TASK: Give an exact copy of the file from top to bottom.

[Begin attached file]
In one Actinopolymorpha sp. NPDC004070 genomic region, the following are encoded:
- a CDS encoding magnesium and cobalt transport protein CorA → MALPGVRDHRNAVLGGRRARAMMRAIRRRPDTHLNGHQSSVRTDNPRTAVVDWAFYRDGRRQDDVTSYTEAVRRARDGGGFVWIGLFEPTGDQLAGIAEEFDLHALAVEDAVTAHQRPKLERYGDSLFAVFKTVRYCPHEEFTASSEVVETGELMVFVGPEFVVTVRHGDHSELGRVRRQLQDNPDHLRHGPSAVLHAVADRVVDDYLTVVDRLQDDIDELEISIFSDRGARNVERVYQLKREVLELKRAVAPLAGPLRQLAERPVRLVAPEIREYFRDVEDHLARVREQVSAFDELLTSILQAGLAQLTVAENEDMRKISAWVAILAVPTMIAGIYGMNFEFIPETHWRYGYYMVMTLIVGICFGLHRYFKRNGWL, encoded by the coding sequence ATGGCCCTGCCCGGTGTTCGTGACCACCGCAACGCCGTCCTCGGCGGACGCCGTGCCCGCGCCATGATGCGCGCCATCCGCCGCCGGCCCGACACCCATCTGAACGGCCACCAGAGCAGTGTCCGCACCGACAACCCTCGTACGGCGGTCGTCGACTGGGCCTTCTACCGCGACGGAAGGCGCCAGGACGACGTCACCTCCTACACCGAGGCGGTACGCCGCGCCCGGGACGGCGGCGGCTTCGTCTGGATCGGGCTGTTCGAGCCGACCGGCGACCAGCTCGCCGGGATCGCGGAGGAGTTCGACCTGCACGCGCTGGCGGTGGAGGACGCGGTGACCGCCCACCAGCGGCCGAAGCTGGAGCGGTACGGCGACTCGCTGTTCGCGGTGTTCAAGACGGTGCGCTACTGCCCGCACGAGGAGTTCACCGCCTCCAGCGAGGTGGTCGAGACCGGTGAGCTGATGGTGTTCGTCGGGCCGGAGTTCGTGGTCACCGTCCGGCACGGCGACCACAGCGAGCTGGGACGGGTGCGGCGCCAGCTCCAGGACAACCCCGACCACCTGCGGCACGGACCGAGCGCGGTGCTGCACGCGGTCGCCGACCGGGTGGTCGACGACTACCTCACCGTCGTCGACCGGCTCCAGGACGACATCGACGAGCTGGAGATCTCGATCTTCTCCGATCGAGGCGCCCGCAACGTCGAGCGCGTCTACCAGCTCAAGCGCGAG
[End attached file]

In one Actinopolymorpha sp. NPDC004070 genomic region, the following are encoded:
- a CDS encoding magnesium and cobalt transport protein CorA → MALPGVRDHRNAVLGGRRARAMMRAIRRRPDTHLNGHQSSVRTDNPRTAVVDWAFYRDGRRQDDVTSYTEAVRRARDGGGFVWIGLFEPTGDQLAGIAEEFDLHALAVEDAVTAHQRPKLERYGDSLFAVFKTVRYCPHEEFTASSEVVETGELMVFVGPEFVVTVRHGDHSELGRVRRQLQDNPDHLRHGPSAVLHAVADRVVDDYLTVVDRLQDDIDELEISIFSDRGARNVERVYQLKREVLELKRAVAPLAGPLRQLAERPVRLVAPEIREYFRDVEDHLARVREQVSAFDELLTSILQAGLAQLTVAENEDMRKISAWVAILAVPTMIAGIYGMNFEFIPETHWRYGYYMVMTLIVGICFGLHRYFKRNGWL, encoded by the coding sequence ATGGCCCTGCCCGGTGTTCGTGACCACCGCAACGCCGTCCTCGGCGGACGCCGTGCCCGCGCCATGATGCGCGCCATCCGCCGCCGGCCCGACACCCATCTGAACGGCCACCAGAGCAGTGTCCGCACCGACAACCCTCGTACGGCGGTCGTCGACTGGGCCTTCTACCGCGACGGAAGGCGCCAGGACGACGTCACCTCCTACACCGAGGCGGTACGCCGCGCCCGGGACGGCGGCGGCTTCGTCTGGATCGGGCTGTTCGAGCCGACCGGCGACCAGCTCGCCGGGATCGCGGAGGAGTTCGACCTGCACGCGCTGGCGGTGGAGGACGCGGTGACCGCCCACCAGCGGCCGAAGCTGGAGCGGTACGGCGACTCGCTGTTCGCGGTGTTCAAGACGGTGCGCTACTGCCCGCACGAGGAGTTCACCGCCTCCAGCGAGGTGGTCGAGACCGGTGAGCTGATGGTGTTCGTCGGGCCGGAGTTCGTGGTCACCGTCCGGCACGGCGACCACAGCGAGCTGGGACGGGTGCGGCGCCAGCTCCAGGACAACCCCGACCACCTGCGGCACGGACCGAGCGCGGTGCTGCACGCGGTCGCCGACCGGGTGGTCGACGACTACCTCACCGTCGTCGACCGGCTCCAGGACGACATCGACGAGCTGGAGATCTCGATCTTCTCCGATCGAGGCGCCCGCAACGTCGAGCGCGTCTACCAGCTCAAGCGCGAG